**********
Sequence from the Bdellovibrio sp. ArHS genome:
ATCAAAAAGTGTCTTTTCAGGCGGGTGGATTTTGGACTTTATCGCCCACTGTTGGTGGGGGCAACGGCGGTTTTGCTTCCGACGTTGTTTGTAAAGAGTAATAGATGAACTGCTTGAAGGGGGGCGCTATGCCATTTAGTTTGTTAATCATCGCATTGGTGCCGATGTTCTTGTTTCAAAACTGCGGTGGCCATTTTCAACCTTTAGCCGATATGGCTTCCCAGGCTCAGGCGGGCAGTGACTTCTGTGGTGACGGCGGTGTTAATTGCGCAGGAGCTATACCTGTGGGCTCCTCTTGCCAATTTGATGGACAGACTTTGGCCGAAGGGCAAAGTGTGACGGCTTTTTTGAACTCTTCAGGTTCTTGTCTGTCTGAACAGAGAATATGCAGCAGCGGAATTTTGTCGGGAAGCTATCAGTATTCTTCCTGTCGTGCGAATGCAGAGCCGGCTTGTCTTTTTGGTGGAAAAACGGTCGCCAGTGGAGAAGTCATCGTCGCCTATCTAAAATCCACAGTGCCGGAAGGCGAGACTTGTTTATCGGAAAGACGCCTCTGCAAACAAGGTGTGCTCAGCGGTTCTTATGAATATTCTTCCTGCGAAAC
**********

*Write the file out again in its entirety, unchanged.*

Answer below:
Sequence from the Bdellovibrio sp. ArHS genome:
ATCAAAAAGTGTCTTTTCAGGCGGGTGGATTTTGGACTTTATCGCCCACTGTTGGTGGGGGCAACGGCGGTTTTGCTTCCGACGTTGTTTGTAAAGAGTAATAGATGAACTGCTTGAAGGGGGGCGCTATGCCATTTAGTTTGTTAATCATCGCATTGGTGCCGATGTTCTTGTTTCAAAACTGCGGTGGCCATTTTCAACCTTTAGCCGATATGGCTTCCCAGGCTCAGGCGGGCAGTGACTTCTGTGGTGACGGCGGTGTTAATTGCGCAGGAGCTATACCTGTGGGCTCCTCTTGCCAATTTGATGGACAGACTTTGGCCGAAGGGCAAAGTGTGACGGCTTTTTTGAACTCTTCAGGTTCTTGTCTGTCTGAACAGAGAATATGCAGCAGCGGAATTTTGTCGGGAAGCTATCAGTATTCTTCCTGTCGTGCGAATGCAGAGCCGGCTTGTCTTTTTGGTGGAAAAACGGTCGCCAGTGGAGAAGTCATCGTCGCCTATCTAAAATCCACAGTGCCGGAAGGCGAGACTTGTTTATCGGAAAGACGCCTCTGCAAACAAGGTGTGCTCAGCGGTTCTTATGAATATTCTTCCTGCGAAAC